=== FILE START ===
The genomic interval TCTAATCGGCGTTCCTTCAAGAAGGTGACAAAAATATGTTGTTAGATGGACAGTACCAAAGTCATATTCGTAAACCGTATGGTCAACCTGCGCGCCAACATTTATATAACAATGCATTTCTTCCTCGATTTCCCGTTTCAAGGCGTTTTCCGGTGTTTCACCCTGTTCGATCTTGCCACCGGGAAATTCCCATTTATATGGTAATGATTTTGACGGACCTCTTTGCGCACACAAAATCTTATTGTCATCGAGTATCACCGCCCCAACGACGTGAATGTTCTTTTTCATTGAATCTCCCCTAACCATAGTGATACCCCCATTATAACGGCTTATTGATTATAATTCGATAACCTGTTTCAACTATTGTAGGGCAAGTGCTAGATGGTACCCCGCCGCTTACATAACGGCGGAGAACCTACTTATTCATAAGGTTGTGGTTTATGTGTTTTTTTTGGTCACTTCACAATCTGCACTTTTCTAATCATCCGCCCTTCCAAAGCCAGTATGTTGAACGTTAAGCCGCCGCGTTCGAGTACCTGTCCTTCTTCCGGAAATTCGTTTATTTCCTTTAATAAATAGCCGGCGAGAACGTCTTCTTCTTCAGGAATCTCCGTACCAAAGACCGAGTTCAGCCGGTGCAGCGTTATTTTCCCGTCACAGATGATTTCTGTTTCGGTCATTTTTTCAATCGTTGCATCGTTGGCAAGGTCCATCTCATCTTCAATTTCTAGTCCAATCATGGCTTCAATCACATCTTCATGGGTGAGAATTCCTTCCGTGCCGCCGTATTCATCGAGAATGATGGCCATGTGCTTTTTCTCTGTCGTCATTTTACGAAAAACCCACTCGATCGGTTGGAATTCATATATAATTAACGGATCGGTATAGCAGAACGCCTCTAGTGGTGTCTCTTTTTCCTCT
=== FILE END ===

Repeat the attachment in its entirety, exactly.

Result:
The genomic interval TCTAATCGGCGTTCCTTCAAGAAGGTGACAAAAATATGTTGTTAGATGGACAGTACCAAAGTCATATTCGTAAACCGTATGGTCAACCTGCGCGCCAACATTTATATAACAATGCATTTCTTCCTCGATTTCCCGTTTCAAGGCGTTTTCCGGTGTTTCACCCTGTTCGATCTTGCCACCGGGAAATTCCCATTTATATGGTAATGATTTTGACGGACCTCTTTGCGCACACAAAATCTTATTGTCATCGAGTATCACCGCCCCAACGACGTGAATGTTCTTTTTCATTGAATCTCCCCTAACCATAGTGATACCCCCATTATAACGGCTTATTGATTATAATTCGATAACCTGTTTCAACTATTGTAGGGCAAGTGCTAGATGGTACCCCGCCGCTTACATAACGGCGGAGAACCTACTTATTCATAAGGTTGTGGTTTATGTGTTTTTTTTGGTCACTTCACAATCTGCACTTTTCTAATCATCCGCCCTTCCAAAGCCAGTATGTTGAACGTTAAGCCGCCGCGTTCGAGTACCTGTCCTTCTTCCGGAAATTCGTTTATTTCCTTTAATAAATAGCCGGCGAGAACGTCTTCTTCTTCAGGAATCTCCGTACCAAAGACCGAGTTCAGCCGGTGCAGCGTTATTTTCCCGTCACAGATGATTTCTGTTTCGGTCATTTTTTCAATCGTTGCATCGTTGGCAAGGTCCATCTCATCTTCAATTTCTAGTCCAATCATGGCTTCAATCACATCTTCATGGGTGAGAATTCCTTCCGTGCCGCCGTATTCATCGAGAATGATGGCCATGTGCTTTTTCTCTGTCGTCATTTTACGAAAAACCCACTCGATCGGTTGGAATTCATATATAATTAACGGATCGGTATAGCAGAACGCCTCTAGTGGTGTCTCTTTTTCCTCT